“In order to be a great artist, you simply have to be a great artist,” so says Strathmore Institute alumnus, Marvin Bushmiller (Adam Scott). “There’s nothing to learn, so you’re all wasting your time.” One is likely to agree with him after watching Art School Confidential. Illustrator Daniel Clowes turned his experiences as an art student at Pratt Institute in Brooklyn into a comic book, and later the screenplay on which the film is based. Directed by Terry Zwigoff, the plot delivers a checklist of art world stereotypes with a machine-like efficiency that leaves no one unscathed.
The filmmakers apparently hold a great deal of contempt for the art world at large, offering us zero characters we can really look up to. Everyone in the story seems to have an ulterior motive. Our would-be hero, Jerome (Max Minghella), is a freshman at Strathmore, and we’re meant to sympathize with him as his is classmates dismiss his skilled, but illustrative, drawings. There seems to be no reason behind their capricious tastes for the haphazard and confounding.
For his part, Max has some questionable motivations of his own. He wants to be “the greatest artist of the 21st century,” not because he thinks he has something to say, but so girls will like him. In an early scene, we learn that Max once dressed up as Picasso for a school project, citing the painter’s success with women as an admirable quality. During the course of the film, Max pours all his efforts into impressing Audrey (Sophia Myles), the model from his figure drawing class. This is presented as a nobler plight than those of his classmates, who are apparently just egomaniacs trying to be as weird as possible.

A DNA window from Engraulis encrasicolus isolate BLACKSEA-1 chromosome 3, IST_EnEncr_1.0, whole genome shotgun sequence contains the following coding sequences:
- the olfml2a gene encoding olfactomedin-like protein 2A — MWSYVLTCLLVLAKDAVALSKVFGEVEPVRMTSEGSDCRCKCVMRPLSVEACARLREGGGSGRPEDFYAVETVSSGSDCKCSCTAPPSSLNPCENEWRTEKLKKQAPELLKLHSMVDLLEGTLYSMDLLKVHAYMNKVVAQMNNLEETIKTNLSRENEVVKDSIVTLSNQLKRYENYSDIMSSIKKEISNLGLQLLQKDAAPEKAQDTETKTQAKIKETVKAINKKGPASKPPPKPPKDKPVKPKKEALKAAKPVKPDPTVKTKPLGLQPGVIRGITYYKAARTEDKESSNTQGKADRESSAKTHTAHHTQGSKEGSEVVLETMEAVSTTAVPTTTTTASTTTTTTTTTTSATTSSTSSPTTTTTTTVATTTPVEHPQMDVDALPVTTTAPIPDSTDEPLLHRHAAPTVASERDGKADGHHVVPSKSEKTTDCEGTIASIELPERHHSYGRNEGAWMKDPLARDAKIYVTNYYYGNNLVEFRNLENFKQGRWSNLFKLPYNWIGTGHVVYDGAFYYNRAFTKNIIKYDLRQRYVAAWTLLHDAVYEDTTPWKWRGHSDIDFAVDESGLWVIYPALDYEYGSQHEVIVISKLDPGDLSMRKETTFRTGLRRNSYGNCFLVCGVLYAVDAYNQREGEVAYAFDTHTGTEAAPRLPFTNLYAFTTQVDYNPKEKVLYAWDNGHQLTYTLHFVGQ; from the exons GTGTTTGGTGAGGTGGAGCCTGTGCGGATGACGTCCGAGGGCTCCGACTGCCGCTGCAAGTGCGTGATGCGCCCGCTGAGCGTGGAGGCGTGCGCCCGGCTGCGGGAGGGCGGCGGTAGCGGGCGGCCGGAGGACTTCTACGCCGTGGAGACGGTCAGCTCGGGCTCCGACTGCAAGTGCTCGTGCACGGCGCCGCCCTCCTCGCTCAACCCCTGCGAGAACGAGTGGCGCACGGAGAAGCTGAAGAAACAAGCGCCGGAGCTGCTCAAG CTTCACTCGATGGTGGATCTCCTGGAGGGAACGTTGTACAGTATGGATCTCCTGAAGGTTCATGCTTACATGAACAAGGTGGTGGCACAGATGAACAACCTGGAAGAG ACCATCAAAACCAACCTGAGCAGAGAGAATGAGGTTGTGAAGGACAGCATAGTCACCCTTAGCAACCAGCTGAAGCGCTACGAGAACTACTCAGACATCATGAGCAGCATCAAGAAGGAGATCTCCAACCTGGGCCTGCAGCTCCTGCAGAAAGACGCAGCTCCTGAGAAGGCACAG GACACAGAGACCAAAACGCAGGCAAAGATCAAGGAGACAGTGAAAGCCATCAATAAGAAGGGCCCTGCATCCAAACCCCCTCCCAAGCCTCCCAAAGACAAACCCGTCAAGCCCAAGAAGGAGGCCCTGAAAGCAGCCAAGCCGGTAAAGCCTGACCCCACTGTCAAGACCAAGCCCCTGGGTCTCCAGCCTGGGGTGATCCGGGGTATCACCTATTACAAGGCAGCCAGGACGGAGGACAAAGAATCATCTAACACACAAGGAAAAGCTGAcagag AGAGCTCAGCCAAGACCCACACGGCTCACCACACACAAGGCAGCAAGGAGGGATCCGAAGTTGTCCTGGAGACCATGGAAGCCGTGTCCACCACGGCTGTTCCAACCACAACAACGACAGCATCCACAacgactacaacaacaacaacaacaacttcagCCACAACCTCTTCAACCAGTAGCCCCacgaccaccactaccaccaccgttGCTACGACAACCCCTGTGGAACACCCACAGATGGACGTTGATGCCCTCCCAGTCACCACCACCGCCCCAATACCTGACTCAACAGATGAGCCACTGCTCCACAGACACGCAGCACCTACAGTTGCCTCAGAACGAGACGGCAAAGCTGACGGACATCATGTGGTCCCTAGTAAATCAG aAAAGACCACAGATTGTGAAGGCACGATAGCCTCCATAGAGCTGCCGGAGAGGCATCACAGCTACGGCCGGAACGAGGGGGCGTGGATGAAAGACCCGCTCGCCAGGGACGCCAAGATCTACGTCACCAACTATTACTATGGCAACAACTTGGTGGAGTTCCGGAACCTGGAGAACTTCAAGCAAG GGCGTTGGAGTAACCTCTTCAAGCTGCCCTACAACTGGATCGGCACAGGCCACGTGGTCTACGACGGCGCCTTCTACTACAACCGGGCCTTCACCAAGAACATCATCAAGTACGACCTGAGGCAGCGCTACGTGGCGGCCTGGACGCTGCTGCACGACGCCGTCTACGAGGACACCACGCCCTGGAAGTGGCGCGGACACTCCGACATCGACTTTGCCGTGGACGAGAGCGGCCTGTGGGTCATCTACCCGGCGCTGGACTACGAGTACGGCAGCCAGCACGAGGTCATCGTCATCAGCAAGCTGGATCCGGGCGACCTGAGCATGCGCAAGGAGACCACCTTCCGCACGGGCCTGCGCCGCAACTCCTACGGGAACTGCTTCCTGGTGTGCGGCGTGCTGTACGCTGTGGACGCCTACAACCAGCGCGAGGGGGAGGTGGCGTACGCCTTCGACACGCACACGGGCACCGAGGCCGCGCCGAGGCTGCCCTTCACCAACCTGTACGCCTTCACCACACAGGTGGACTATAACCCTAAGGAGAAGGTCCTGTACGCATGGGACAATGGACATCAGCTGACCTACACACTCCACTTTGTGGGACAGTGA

Most of Strathmore’s teachers are presented as apathetic failures, with the exception of Anjelica Huston, who plays a warm-hearted art history professor. The rest seem more concerned with their careers than with teaching, and one literally spells it out on the chalkboard that he doesn’t care whether or not his students even come to class. Meanwhile, Professor “Sandy” Sandiford (John Malkovich) perpetually tries in vain to revive interest in his minimalist paintings of triangles. “I was one of the first,” he reminisces.
Strathmore, named for the manufacturer of artists’ materials, is clearly located in New York City but, for some reason, none of the students seem to be aware of the fact that the city is full of high profile galleries. Instead, they spend most of their spare time at a coffee shop called Broadway Bob’s, the place “where everyone gets their first big break.” Broadway Bob (Steve Buscemi, who portrayed bad boy art star Gregory Stark in New York Stories) grants a solo show in his café to whomever earns the highest grade in Strathmore’s end-of-year reviews (because that’s how these things work).